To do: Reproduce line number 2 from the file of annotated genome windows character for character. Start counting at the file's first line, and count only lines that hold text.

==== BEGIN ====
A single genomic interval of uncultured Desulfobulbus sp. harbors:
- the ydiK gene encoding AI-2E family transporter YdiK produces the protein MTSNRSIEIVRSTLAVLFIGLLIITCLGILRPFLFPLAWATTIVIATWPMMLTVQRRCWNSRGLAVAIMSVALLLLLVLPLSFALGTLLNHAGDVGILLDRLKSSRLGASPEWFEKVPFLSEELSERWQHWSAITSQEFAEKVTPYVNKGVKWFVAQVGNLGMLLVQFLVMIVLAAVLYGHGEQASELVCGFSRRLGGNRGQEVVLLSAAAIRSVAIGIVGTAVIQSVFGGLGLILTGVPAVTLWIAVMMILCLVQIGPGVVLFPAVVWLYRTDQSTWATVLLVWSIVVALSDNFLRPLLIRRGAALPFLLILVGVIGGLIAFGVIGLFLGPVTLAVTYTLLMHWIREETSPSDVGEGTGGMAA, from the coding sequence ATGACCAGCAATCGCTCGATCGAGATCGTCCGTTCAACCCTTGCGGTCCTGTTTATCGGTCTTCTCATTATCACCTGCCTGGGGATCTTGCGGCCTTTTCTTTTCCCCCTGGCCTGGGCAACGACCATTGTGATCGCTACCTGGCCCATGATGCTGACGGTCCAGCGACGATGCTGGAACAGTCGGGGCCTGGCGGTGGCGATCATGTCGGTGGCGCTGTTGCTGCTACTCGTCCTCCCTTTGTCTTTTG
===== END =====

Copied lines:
- the ydiK gene encoding AI-2E family transporter YdiK produces the protein MTSNRSIEIVRSTLAVLFIGLLIITCLGILRPFLFPLAWATTIVIATWPMMLTVQRRCWNSRGLAVAIMSVALLLLLVLPLSFALGTLLNHAGDVGILLDRLKSSRLGASPEWFEKVPFLSEELSERWQHWSAITSQEFAEKVTPYVNKGVKWFVAQVGNLGMLLVQFLVMIVLAAVLYGHGEQASELVCGFSRRLGGNRGQEVVLLSAAAIRSVAIGIVGTAVIQSVFGGLGLILTGVPAVTLWIAVMMILCLVQIGPGVVLFPAVVWLYRTDQSTWATVLLVWSIVVALSDNFLRPLLIRRGAALPFLLILVGVIGGLIAFGVIGLFLGPVTLAVTYTLLMHWIREETSPSDVGEGTGGMAA, from the coding sequence ATGACCAGCAATCGCTCGATCGAGATCGTCCGTTCAACCCTTGCGGTCCTGTTTATCGGTCTTCTCATTATCACCTGCCTGGGGATCTTGCGGCCTTTTCTTTTCCCCCTGGCCTGGGCAACGACCATTGTGATCGCTACCTGGCCCATGATGCTGACGGTCCAGCGACGATGCTGGAACAGTCGGGGCCTGGCGGTGGCGATCATGTCGGTGGCGCTGTTGCTGCTACTCGTCCTCCCTTTGTCTTTTG